The Regulatory Framework on Liquidity Risk Management of Islamic Banking in Malaysia

By Rashid, Ummi Sulaim Ahmad; Rahman, Aisyah Abdul et al. | International Journal of Business and Society, January 1, 2018 | Go to article overview

The Regulatory Framework on Liquidity Risk Management of Islamic Banking in Malaysia


Rashid, Ummi Sulaim Ahmad, Rahman, Aisyah Abdul, Markom, Ruzian, International Journal of Business and Society


1.INTRODUCTION

Liquidity risk refers to the likelihood of certain events happening such as funds being insufficient to meet the demands of depositors or borrowers being acutely lower than actual value and the assets could not be disposed timely within the specified period. (Alfisyahrin, 2014). On the other hand, based on Maybank Berhad, it is the ability of bank to finance the increase in assets and the responsibility towards obligations in a timely manner that would prevent losses which may not be sustainable to the bank. Such risks could lead to negative implications where the income and capital of the bank are under uncontrollable threshold which would lead to the financial instability of the bank. Thus, it is the obligation of the bank to maintain sufficient funds to meet the demands of depositors and borrowers at the relevant cost of financing.

Potentially, the banking institution might face difficulty in fulfilling the requests of depositors when there are issues with liquidity which would impact the performance and reputation of the bank (Jenkinson, 2008). Hence, when funds requested by depositors are not disbursed timely, confidence towards the bank will be affected. In fact, poor liquidity situation may result in action to penalize the bank to be taken by the regulators (Jenkinson, 2008). In addition, changes in the structure of financing and risk management due to fierce competition to attract deposits, various financing products as well as advancement in technology would impact the bank (Akhtar, 2007). A bank that does not maintain sufficient liquidity can cause instability to its institution even with high quality assets, sufficient capital and stable earnings (Crowe, 2009; Andrew, 2012). It is submitted that poor Liquidity Risk Management (LRM) can be established from events in economic crisis relating to weaknesses in the corporate governance system, risk management and internal control. Therefore, it is incumbent on the bank to adopt a regulatory framework (RF) as a tool to discipline compliance to manage liquidity risk effectively.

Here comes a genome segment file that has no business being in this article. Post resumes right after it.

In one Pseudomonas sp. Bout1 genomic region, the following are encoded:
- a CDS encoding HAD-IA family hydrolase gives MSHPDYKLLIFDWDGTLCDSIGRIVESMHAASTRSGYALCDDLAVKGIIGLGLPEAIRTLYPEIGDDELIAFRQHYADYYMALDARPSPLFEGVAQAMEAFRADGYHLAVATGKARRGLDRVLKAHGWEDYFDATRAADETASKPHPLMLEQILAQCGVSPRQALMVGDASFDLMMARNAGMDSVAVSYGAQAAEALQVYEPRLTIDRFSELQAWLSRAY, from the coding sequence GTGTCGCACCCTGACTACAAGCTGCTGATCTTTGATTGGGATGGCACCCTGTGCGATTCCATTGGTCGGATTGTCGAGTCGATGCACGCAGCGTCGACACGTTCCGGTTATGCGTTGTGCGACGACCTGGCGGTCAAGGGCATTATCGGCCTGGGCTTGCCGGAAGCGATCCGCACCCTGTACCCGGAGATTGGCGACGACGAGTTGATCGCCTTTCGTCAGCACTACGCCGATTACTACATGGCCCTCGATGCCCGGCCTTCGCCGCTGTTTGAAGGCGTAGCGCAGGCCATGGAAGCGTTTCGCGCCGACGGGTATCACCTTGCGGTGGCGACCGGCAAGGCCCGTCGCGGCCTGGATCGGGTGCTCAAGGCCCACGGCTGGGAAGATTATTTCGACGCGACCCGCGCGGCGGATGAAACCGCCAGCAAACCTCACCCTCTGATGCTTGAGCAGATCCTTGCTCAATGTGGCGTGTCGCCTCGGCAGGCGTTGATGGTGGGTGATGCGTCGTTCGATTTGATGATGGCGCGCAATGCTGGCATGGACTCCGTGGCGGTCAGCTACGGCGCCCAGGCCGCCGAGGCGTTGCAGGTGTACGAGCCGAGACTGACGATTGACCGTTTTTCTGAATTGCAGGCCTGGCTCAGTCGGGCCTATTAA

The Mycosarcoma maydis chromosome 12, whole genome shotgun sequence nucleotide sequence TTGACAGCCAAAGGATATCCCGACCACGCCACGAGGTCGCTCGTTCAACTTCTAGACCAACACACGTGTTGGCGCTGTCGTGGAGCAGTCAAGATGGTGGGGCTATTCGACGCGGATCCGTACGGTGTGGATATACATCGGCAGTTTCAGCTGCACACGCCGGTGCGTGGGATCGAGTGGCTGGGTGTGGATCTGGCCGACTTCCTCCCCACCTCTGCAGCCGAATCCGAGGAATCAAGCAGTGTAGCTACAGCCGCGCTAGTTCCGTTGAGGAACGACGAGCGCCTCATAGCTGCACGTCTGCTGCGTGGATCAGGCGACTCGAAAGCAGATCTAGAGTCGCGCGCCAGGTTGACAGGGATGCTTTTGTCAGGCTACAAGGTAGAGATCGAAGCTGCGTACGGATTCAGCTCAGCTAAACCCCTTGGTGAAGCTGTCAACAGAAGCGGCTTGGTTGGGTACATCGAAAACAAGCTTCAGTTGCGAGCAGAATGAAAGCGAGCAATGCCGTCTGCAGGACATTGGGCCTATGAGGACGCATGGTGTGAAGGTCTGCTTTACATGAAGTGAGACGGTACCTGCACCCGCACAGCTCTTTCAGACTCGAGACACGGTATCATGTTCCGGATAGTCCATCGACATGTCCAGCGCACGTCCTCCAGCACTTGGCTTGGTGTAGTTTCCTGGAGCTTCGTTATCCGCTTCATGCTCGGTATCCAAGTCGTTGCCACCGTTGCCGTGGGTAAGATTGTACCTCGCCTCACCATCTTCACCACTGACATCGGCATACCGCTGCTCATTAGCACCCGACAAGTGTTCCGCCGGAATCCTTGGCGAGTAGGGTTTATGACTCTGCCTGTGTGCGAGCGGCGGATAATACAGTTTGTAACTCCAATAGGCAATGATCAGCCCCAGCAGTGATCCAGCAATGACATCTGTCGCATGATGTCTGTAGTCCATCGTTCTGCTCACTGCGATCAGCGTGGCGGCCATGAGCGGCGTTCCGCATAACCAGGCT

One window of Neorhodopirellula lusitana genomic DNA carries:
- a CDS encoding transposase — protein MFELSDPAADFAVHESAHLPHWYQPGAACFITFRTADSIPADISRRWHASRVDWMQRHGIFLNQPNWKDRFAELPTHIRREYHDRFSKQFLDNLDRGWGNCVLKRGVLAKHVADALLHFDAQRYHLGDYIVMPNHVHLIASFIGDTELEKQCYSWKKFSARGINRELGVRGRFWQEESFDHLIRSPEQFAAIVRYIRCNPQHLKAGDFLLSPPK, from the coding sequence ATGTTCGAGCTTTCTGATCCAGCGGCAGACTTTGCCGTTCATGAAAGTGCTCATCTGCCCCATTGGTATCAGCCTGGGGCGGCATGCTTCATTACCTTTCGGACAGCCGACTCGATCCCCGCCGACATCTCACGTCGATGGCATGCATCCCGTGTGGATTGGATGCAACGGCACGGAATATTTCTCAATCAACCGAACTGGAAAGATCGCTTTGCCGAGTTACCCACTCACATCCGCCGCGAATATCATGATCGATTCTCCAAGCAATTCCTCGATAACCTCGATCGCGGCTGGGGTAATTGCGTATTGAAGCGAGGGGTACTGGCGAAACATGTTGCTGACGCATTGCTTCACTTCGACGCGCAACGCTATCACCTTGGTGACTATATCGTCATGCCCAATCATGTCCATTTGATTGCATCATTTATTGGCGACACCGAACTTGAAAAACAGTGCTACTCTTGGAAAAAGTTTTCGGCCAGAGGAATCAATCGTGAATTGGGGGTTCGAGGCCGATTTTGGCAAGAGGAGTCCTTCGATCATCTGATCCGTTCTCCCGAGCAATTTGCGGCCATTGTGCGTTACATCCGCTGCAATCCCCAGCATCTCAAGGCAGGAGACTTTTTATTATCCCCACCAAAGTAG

Central banks throughout the world adopt various guidelines in order to prevent systemic risk in line with safeguarding of depositors and to ensure financial and economic stability. 1 In recent years, studies relating to the banking system worldwide revealed that the factors that led to the financial sector collapse are due to the weaknesses in the law and in the implementation of the supervisory structures (Alam, 2012). As a result, the adoption of the best and suitable RF is one of the ways for banking institutions to execute the implementation of the LRM efficiently, and subsequently, control the strength and stability of their institutions.

Research by Ulrich Bindseil & Jeroen Lamoot (2011) shows that there are related functions and interests in each other within the framework of liquidity risk and monetary policy operations of the central banks. Therefore, there is a large number of reviews and improvements to the legislation being constantly conducted in Malaysia within the financial industry to ensure the guidelines stay relevant and effective in maintaining the stability and growth of the Malaysian financial system. Over the last decade, there was a significant development locally and internationally in the control and supervision of the financial sector (Bindseil & Lamoot, 2011). Financial control evolves with the advancement in the financial system.